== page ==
Paris-Nice Stage 7 Preview

This was supposed to be the big mountain stage but it’s been shortened. It’s still the big mountain stage thanks to the long climb to the Col Saint-Martin and it’s another chance for Primož Roglič to win in another way.

Prime Roglič: a fast start as riders tried to crowd the breakaway, but once a move got clear, it wasn’t going to be. Jumbo-Visma chased and things headed for an uphill sprint. At the foot of the climb to the finish with 2km to go, there was a wide cast of characters in contention. Primož Roglič was second wheel all the way up. Guillaume Martin tried his seemingly habitual badly timed attack – too late to get a gap, too early to launch a sprint – but this time he had a reason to try as his team mate Christophe Laporte was right in contention. This forced Roglič to chase in person, but he just rounded Martin and kept going. At a glance, it looked like a sprint win, but the length of the effort was remarkable. Look at the results and everyone was on the same time but nobody was close to winning.

The Route: an abbreviated route. Nice is a Covid hotspot in France and has endured local lockdowns for the last few weekends. With the case count now falling, the mayor wants to let people enjoy the coastline, so having to fence-off the area for a bike race isn’t ideal. As part of this, today’s start is shunted out of the city. The difference is today’s stage is 119km compared to the planned 166km route but it’s still the same: a dash to the foot of the big climb.

The Finish:the same as 2018 and 2020. It’s a 16km climb to the ski station of La Colmiane atop the Col Saint-Martin. 6.2% is not much but it’s still selective and crucially it’s often steeper, where the mid-way kilometre of 3.5% has a flat part and then a steep part so, as ever, beware of averages. Overall, it’s a steady climb and a wide road and the kind of climb where being sat on a wheel means saving energy, especially for the second half where the gradient eases a touch. This suits a group more than a lone rider, and in 2018, we saw many riders being ejected from the group long before any attacks started. It kicks up a touch for the finish.

The Contenders: it’s harder to imagine the scenarios where Primož Roglič doesn’t win than where he does. He could take a flyer with several kilometres to go, and as we’ve seen, he’s got the jump to open up a gap that others can’t match; he could sit tight and snipe the win in a sprint. Obviously, if he’s thinking like this, then mistakes can happen and overconfidence could be his downfall. But his team can help chase down rival moves and more. Still Sacha Vlasov (Astana), David Gaudu (Groupama-FDJ) and Guillaume Martin are the climbers most likely to cause problems, and the latter two are over a minute down on GC which means they don’t have to be closed down instantly by Roglič.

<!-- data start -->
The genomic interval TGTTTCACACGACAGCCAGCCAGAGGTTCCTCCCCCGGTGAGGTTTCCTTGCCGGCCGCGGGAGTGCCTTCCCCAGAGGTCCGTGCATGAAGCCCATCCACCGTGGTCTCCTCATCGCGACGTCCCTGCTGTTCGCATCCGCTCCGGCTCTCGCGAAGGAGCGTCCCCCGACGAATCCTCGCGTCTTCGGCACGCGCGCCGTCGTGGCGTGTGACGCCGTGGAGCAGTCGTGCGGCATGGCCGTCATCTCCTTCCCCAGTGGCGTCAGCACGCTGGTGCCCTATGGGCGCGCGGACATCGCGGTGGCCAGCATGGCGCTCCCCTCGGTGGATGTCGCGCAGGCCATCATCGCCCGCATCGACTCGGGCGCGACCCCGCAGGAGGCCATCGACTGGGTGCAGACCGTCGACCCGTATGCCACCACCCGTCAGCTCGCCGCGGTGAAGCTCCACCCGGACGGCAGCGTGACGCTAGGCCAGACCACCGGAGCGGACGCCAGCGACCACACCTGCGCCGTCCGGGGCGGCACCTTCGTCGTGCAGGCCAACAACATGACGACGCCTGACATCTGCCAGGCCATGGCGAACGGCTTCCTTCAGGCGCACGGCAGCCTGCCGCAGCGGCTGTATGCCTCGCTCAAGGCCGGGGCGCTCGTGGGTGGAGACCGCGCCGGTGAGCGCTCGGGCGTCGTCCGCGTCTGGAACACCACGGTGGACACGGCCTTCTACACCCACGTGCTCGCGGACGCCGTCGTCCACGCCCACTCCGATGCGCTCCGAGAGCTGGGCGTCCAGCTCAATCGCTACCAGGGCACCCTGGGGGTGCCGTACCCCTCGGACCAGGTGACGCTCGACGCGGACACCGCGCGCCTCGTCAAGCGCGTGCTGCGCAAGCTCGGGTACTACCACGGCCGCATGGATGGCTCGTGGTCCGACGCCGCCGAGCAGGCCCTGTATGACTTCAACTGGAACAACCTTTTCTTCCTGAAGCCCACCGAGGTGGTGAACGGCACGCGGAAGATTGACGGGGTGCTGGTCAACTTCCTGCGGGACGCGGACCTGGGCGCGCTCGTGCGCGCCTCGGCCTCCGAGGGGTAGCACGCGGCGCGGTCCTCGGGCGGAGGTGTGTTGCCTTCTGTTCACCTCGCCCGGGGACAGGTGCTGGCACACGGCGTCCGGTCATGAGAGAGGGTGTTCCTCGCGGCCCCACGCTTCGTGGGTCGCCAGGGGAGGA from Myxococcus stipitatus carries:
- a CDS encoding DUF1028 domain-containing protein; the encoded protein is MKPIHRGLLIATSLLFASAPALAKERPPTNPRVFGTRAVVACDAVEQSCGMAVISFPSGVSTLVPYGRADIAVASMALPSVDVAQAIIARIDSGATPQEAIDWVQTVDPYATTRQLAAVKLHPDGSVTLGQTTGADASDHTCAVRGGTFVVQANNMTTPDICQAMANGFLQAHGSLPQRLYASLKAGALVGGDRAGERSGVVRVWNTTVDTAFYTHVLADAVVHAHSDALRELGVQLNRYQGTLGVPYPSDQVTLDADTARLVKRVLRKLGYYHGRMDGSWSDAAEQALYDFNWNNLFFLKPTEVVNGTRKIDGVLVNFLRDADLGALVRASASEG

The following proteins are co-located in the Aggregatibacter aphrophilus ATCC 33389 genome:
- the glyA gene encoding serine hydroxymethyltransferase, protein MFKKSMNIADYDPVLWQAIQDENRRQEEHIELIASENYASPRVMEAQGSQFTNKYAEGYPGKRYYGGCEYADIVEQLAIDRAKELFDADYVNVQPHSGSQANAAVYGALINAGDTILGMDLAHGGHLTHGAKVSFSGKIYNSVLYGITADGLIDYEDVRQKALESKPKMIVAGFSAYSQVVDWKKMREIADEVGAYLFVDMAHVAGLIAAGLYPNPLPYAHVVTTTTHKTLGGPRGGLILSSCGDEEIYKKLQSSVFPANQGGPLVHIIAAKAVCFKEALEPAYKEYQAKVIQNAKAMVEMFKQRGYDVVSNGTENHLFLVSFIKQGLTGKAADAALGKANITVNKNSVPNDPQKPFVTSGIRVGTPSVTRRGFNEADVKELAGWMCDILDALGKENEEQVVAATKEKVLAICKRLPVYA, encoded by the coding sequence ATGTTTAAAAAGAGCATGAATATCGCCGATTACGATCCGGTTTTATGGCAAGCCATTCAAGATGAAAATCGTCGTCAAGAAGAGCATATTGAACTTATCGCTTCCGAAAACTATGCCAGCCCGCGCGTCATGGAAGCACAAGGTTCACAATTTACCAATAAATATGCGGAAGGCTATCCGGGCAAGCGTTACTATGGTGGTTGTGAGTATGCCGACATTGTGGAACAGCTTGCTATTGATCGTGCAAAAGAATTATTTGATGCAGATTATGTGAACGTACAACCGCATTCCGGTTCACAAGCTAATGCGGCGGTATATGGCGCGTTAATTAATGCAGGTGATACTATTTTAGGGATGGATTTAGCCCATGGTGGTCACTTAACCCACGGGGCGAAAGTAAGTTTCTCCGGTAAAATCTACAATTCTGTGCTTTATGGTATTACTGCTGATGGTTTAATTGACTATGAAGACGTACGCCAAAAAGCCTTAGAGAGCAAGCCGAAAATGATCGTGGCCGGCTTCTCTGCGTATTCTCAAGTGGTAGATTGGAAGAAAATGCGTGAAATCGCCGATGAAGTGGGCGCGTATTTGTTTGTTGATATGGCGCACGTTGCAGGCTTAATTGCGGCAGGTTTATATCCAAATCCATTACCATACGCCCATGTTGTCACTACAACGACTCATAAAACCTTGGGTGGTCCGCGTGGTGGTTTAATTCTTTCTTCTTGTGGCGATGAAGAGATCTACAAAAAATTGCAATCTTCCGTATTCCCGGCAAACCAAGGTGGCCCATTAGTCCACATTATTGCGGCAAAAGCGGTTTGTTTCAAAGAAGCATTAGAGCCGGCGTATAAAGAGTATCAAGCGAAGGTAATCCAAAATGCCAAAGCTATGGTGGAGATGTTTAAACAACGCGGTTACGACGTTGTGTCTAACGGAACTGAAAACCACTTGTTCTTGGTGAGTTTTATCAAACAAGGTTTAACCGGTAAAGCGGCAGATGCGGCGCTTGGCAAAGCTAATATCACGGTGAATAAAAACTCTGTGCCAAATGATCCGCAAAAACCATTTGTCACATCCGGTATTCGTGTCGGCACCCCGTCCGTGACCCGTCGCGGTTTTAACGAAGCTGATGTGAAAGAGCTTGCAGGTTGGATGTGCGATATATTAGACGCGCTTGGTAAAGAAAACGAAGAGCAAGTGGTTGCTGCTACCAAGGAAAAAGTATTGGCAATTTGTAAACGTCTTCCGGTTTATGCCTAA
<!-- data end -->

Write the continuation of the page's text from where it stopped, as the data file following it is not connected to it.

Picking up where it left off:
Primož Roglič
Vlasov, Gaudu
Schachmann, Martin, Hamilton, O’Connor

Weather: sunshine and 16°C with with some wind, 20km/h from the west and it could gust more. Cooler at altitude.

TV: an early finish is 3.00pm CET. It’s on France 3 for locals and VPN users, or Eurosport/GCN for most of the rest of the world and NBC Sports Gold in the US.

You can then cross to Tirreno-Adriatico’s big ski station summit finish at Prati di Tivi and presumably a day where Mathieu van der Poel, Julian Alaphilippe and Wout van Aert can’t win. The finish in Italy is at 4.15pm CET.

37 thoughts on “Paris-Nice Stage 7 Preview”

    • The television commentators mentioned yesterday Roglic’s impressive record in one day races.
      I compared his dominance to that of Chris Froome’s but it’s worth noting that Roglic is more of a perennial to Froome’s mid / late Summer bloom.
      I wonder how Pogacar would have gotten on here?
      The two Slovenians are on different tracks at the moment but I suspect that they may converge in the Ardennes soon?
      You have to admire that they’re up and running, and in splendid nick, so early in the season though.
      Never mind how expressive or not they are in interviews, they do more than enough talking out on the road where it matters.

    • I agree with Mr IR. Looks to me one for Landa, Higuita, Quintana, Bardet, Fuglsang, Almeida…Pogacar, maybe even Pinot, Nibali or Yates, if they have just had bad days rather than bad form so far. It all shows the relative weakness of the field in P-N.

      My picks for today : P-N Roglic, and T-A Higuita

      • It can look hard to see past one of the van der Alaphilippe trio but WvA is still a bit heavier than July and today’s climb is 15km long at 6-7%. There’s still a chance for Alaphilippe given what he did on the Ventoux and more but he’ll be at his limits and others like Bernal and Pogačar look more suited.

    • I strongly fancy Pogacar – he’s looked good already (although so has Bernal) – but I’ll be interested to see how well Alaphilippe and van Aert can do, especially WVA as he’s untried as a GC contender, although we’ve seen him climb plenty of mountains.
      Is WVA’s ability as a climber his main advantage over MvdP?

      • According to himself it’s his sprint from a high speed start, whereas a sprint on a steep hill or from a slow start MvdP has the edge. Van Aert can churn big power out for a long time, hence him being a good time trialist and capable on a long climb. I’m not sure we’ve seen any of that from MvdP have we?

        • No, it’ll be interesting to see what MvdP can do in TTs and long climbs, but he seems too big to be too good in the mountains.